Posts Tagged ‘nadia tass

22
Feb
17

The Flick

The Flick

Queensland Theatre

QPAC & Red Stitch Actors

QPAC Cremorne

February 10 – March 5 2017

Reviewed by Xanthe Coward

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One of the last old movie houses in America to use 35mm film, The Flick in Massachusetts, becomes a microcosm of the world when three young people show up to their shifts in their dead-end jobs. And that’s really all they’re doing; showing up and showing each other who they think they are and who/what/where they want to be when they “grow up”. We’re struck by their humanity, and the simple intimacies revealed in Annie Baker’s Pulitzer Prize-winning writing.

…she writes in a way there doesn’t seem to be one defining moment where that transition takes place. It’s more like you watch the play and you feel really moved, something shifts inside but you can’t pinpoint when it happens, really powerful, that’s more like life.

– Ngaire Dawn Faire

The Flick is acclaimed Director, Nadia Tass, honing in on the delicacy and vulnerability of the human condition, moving her actors through the space as if they belong there, as if they are really there and we are not. This is what theatre can be, and what fourth-wall theatre is supposed to be, but very often is not.

The run-down, down-and-out aesthetic is expertly, lovingly created by Shaun Gurton (set), David Parker (lighting), Russell Goldsmith (sound) and Daniel Nixon (sound & AV).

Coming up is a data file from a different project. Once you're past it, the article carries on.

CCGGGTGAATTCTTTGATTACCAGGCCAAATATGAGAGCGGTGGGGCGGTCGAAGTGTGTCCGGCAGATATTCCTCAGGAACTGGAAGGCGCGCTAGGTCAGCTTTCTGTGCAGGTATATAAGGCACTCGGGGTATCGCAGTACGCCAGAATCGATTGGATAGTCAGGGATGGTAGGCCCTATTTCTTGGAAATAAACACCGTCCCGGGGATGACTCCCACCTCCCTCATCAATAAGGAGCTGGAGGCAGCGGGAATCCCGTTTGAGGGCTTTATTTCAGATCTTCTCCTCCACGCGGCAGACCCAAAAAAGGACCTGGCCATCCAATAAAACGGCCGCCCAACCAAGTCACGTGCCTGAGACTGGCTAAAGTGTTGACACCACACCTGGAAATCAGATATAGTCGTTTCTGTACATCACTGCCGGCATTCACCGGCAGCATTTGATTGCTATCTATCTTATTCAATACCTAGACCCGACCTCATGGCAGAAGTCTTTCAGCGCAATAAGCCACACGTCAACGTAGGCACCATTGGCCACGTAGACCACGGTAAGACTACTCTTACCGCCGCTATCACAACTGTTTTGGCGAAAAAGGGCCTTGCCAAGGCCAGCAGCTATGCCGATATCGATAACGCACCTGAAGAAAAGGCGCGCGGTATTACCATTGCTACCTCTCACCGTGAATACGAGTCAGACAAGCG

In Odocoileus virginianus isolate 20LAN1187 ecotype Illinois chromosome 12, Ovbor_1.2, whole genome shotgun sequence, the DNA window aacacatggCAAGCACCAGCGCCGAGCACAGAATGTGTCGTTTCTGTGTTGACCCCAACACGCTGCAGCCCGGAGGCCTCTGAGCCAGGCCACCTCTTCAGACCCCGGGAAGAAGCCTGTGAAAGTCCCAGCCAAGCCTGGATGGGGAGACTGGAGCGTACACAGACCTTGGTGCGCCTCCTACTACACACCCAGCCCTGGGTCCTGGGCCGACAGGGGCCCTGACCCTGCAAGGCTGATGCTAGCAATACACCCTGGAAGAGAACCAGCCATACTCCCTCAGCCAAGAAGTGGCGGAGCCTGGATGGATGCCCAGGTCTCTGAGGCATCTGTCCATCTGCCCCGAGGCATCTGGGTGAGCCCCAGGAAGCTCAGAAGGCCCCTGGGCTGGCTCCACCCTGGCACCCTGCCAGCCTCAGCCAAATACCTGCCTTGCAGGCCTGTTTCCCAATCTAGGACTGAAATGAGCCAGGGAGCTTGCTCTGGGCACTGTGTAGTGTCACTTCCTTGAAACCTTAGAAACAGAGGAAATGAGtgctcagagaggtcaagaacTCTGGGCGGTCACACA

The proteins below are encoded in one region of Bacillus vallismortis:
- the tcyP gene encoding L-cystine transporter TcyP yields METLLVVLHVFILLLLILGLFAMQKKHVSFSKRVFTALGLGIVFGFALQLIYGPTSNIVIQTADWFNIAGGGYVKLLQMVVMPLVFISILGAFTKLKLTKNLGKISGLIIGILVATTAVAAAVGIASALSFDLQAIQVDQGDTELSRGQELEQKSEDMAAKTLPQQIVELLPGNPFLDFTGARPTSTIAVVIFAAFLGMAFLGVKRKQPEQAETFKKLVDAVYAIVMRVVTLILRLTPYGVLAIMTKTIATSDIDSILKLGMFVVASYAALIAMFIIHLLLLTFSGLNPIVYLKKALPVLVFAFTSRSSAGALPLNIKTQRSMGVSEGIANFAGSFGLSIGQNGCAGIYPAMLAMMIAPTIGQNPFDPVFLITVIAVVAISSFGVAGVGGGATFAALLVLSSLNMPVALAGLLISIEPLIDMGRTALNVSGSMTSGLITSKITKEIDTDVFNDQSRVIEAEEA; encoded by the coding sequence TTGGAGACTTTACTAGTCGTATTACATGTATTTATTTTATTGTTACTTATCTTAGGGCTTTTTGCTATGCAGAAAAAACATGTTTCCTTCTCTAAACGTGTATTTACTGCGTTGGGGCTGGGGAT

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Featuring the exquisite talent and insight of Kevin Hofbauer (Avery), Ben Prendergast (Sam) and Ngaire Dawn Faire (Rose), with appearances by Dion Mills (Skylar / Dreaming Man), Tass’s production of The Flick was always going to be one of the most highly anticipated and richly rewarding plays in QT’s 2017 season. It exceeds expectations. 

AN EXQUISITELY OBSERVED MEDITATION ON LOVE AND CHANGE

When Rose appears in the golden light of the projection box I see her dark hair and her pointed chin and her pale skin and she’s my brother’s wife…ex-wife. But not. But hot tears stream down my cheeks anyway because I forgave her so long ago and never told her. And we loved her so much. Still, we love her. From across an ocean and right in the middle of all our lives, as humans do. And I take a breath, and when she reappears it’s through the old red swinging doors and onto the stage and into the brighter white ugly lights of the cinema between the seats, and she says something, which is funny, and we laugh, and the conversation and the scene continues, and she’s just, beautifully, Rose. It’s theatre. It finds a way to reach right into your heart and not let go if you let it.